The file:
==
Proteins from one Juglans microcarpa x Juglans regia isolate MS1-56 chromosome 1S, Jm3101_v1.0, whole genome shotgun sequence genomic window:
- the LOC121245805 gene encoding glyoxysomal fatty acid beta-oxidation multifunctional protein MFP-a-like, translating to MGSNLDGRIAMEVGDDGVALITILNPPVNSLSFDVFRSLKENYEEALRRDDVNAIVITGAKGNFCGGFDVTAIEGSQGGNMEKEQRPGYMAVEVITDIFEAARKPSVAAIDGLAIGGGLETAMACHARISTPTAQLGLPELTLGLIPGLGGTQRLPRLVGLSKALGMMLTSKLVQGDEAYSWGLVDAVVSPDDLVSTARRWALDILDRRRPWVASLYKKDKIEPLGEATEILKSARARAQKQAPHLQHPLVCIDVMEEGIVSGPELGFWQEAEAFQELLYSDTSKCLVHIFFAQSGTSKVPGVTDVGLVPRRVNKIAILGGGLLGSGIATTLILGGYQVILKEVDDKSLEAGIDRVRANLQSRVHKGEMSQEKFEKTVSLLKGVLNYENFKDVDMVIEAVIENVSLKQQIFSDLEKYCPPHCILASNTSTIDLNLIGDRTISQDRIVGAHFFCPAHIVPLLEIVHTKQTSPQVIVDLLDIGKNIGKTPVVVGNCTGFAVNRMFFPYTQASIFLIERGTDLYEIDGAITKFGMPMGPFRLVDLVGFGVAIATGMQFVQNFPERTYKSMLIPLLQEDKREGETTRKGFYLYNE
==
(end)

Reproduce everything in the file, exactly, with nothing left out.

Proteins from one Juglans microcarpa x Juglans regia isolate MS1-56 chromosome 1S, Jm3101_v1.0, whole genome shotgun sequence genomic window:
- the LOC121245805 gene encoding glyoxysomal fatty acid beta-oxidation multifunctional protein MFP-a-like, translating to MGSNLDGRIAMEVGDDGVALITILNPPVNSLSFDVFRSLKENYEEALRRDDVNAIVITGAKGNFCGGFDVTAIEGSQGGNMEKEQRPGYMAVEVITDIFEAARKPSVAAIDGLAIGGGLETAMACHARISTPTAQLGLPELTLGLIPGLGGTQRLPRLVGLSKALGMMLTSKLVQGDEAYSWGLVDAVVSPDDLVSTARRWALDILDRRRPWVASLYKKDKIEPLGEATEILKSARARAQKQAPHLQHPLVCIDVMEEGIVSGPELGFWQEAEAFQELLYSDTSKCLVHIFFAQSGTSKVPGVTDVGLVPRRVNKIAILGGGLLGSGIATTLILGGYQVILKEVDDKSLEAGIDRVRANLQSRVHKGEMSQEKFEKTVSLLKGVLNYENFKDVDMVIEAVIENVSLKQQIFSDLEKYCPPHCILASNTSTIDLNLIGDRTISQDRIVGAHFFCPAHIVPLLEIVHTKQTSPQVIVDLLDIGKNIGKTPVVVGNCTGFAVNRMFFPYTQASIFLIERGTDLYEIDGAITKFGMPMGPFRLVDLVGFGVAIATGMQFVQNFPERTYKSMLIPLLQEDKREGETTRKGFYLYNE